Resource Review: Duolingo Korean

I had heard a lot about Duolingo from other language learners who were using it to study a variety of languages.  When I started the Couch to Korean Challenge, Duolingo did not offer Korean, but they have recently added it to their list of languages.  So I gave it a try this week, and it was a very disappointing experience.

I was immediately skeptical of the nonsense marketing on the Duolingo Korean website: “Learn Korean in just 5 minutes a day with our game-like lessons. Whether you’re a beginner starting with the basics or looking to practice your reading, writing, and speaking, Duolingo is scientifically proven to work.”  Anybody who studies a language for just 5 minutes a day will never “learn” that language.   So Duolingo lost their credibility on the first page.    But I wanted to at least kick the tires on the Duolingo app, so I installed it and took the placement test.

I answered all the questions correctly on the placement test, and the Duolingo app determined from this that I am at “Level 7” in Korean   But nowhere in the app does it explain what that means.  How many levels are there?  And really, how can you accurately assess a student who didn’t miss any questions?   Since I answered all the placement questions correctly, shouldn’t the app either present more placement questions or else assume I know the language well enough that I do not need to study this language at all?   To try to calibrate what “Level 7” means, I also took the placement test for Duolingo German; I would estimate my German fluency to be at least 90%.  I answered all the placement questions correctly in the German test, and the Duolingo app placed me in Level 7 for German also.  For fun I completed a couple of the German units, after which the Duolingo app added a “9% Fluent” to my German status.  So I still have no idea what “Level 7” means, but clearly Duolingo has not idea at all how to score “fluency” for language learners.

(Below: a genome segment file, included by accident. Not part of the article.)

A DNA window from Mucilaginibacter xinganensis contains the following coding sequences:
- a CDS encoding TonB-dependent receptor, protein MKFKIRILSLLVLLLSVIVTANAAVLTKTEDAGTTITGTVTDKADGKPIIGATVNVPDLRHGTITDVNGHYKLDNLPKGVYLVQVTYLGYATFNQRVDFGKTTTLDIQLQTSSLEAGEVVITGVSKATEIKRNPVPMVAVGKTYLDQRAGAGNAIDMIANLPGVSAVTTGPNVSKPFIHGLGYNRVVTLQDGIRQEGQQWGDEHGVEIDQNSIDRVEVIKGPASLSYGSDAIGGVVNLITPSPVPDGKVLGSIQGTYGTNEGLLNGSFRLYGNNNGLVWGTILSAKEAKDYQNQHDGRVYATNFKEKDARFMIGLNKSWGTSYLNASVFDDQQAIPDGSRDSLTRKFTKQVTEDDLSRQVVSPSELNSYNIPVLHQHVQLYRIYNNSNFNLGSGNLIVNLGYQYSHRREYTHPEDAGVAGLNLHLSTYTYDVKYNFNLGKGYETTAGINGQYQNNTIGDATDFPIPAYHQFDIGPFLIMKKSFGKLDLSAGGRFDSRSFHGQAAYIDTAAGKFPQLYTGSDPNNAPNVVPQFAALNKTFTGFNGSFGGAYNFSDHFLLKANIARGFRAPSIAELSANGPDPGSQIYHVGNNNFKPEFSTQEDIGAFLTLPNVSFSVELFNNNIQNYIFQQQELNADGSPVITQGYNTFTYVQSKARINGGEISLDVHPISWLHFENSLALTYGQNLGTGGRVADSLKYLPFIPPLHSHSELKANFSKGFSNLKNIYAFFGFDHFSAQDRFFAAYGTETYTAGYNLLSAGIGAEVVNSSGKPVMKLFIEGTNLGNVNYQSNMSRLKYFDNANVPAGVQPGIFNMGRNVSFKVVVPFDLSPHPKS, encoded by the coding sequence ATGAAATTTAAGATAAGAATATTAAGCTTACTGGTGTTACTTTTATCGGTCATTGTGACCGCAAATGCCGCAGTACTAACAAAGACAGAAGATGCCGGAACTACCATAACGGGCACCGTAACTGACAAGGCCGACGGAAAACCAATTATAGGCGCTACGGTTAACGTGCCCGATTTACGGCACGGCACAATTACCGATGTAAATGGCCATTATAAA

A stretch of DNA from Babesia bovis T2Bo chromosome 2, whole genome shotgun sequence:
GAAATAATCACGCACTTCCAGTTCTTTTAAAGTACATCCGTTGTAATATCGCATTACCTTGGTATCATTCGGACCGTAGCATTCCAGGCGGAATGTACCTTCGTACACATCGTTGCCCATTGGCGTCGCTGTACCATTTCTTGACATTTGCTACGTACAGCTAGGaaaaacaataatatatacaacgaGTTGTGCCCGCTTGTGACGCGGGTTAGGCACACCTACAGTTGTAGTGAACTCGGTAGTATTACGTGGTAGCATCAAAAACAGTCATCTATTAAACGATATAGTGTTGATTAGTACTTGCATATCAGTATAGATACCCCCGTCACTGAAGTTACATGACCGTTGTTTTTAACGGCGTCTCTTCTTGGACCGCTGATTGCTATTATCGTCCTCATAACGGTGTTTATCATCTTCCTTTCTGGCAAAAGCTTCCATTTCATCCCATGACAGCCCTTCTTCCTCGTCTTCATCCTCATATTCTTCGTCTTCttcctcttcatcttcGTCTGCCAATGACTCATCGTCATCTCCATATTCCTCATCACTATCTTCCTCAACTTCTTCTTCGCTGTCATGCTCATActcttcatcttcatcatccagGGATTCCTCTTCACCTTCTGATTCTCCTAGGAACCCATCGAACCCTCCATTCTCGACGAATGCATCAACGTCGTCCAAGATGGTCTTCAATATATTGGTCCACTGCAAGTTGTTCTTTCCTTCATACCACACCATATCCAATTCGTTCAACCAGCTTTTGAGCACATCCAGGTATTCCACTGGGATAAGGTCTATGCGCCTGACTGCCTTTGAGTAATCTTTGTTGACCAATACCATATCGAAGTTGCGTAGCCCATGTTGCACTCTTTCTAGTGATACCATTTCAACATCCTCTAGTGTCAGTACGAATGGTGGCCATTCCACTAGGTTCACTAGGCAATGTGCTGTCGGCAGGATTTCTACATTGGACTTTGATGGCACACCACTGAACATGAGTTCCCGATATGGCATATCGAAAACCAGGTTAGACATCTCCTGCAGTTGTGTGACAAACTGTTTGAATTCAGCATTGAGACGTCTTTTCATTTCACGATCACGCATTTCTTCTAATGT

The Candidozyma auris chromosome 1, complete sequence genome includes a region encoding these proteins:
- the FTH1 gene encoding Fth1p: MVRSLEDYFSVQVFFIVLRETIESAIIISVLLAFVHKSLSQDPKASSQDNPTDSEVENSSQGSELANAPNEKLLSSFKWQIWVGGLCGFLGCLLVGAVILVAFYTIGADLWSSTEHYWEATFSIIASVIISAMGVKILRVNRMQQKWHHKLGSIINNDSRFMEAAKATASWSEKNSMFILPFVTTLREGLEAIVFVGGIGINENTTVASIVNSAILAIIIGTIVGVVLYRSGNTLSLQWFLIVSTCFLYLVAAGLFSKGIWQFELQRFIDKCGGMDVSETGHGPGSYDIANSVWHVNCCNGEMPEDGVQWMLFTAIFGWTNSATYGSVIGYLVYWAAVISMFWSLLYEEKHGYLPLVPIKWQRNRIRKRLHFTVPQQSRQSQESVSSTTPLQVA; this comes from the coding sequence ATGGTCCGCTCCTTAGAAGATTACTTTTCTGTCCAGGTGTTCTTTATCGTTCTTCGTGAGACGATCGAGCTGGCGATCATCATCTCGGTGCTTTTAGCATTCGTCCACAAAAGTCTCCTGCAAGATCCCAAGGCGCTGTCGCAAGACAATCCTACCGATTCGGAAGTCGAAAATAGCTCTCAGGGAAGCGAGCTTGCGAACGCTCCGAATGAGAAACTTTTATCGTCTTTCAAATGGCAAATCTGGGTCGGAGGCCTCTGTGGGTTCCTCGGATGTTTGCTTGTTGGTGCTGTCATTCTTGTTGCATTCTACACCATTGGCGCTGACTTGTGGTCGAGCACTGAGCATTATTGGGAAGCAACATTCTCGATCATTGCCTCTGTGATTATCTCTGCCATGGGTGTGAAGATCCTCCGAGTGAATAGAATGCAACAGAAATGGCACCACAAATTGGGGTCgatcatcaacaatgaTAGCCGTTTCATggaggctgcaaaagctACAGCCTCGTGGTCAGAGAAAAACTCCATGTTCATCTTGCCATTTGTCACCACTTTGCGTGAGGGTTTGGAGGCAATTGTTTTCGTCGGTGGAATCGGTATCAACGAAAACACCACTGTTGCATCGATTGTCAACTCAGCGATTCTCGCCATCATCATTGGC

It only got worse from there.  The app determined that I should start my Duolingo Korean learning experience with the unit “Adverbs 1.”   I completed Lessons 1 and 2 of this unit, then in the middle of Lesson 3, the app crashed.   I restarted the app, and it crashed again (and again and again) during Lesson 3.   The app will not allow me to even attempt any other units until I finish the “Adverbs 1” unit, telling me whenever I try another unit that I must “Complete open skills to unlock this.”  Thus ends my very poor experience with the Duolingo Korean app.

The limited view I had from the placement test and 2 lessons gave me a glimpse into the potential of the Duolingo approach.   The test and lessons mostly consisted of translating written sentences, both Korean into English and English into Korean.  It seemed well designed and executed for the most part, with some irritating limitations (capitalization, word order, inflexibility with synonyms, and repeated sentences).  However, the lack of clarity on the levels/fluency and especially the instability of the app make it impossible to investigate any further.  At this point I will wait for a better, more stable version of the Duolingo Korean app before providing a full review of its features.



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1 Response

  1. Lara says:

    The non-app version is better, in my opinion, at least for other languages I have tried. Not necessarily in the level placement, but in the overall experience. I just looked and the web version of Korean is still 94% “hatched” — not available. I just tried the test on the web site in German, and I managed to pass out of 2 skills only, which put me at level 1. Through diligent practice in the past I got to level 16 and 12 on a couple other languages, but probably I couldn’t get that high through a placement test… An interesting experience is trying out “English for Spanish speakers” or something similar — another interesting way to test how much you know of the language.

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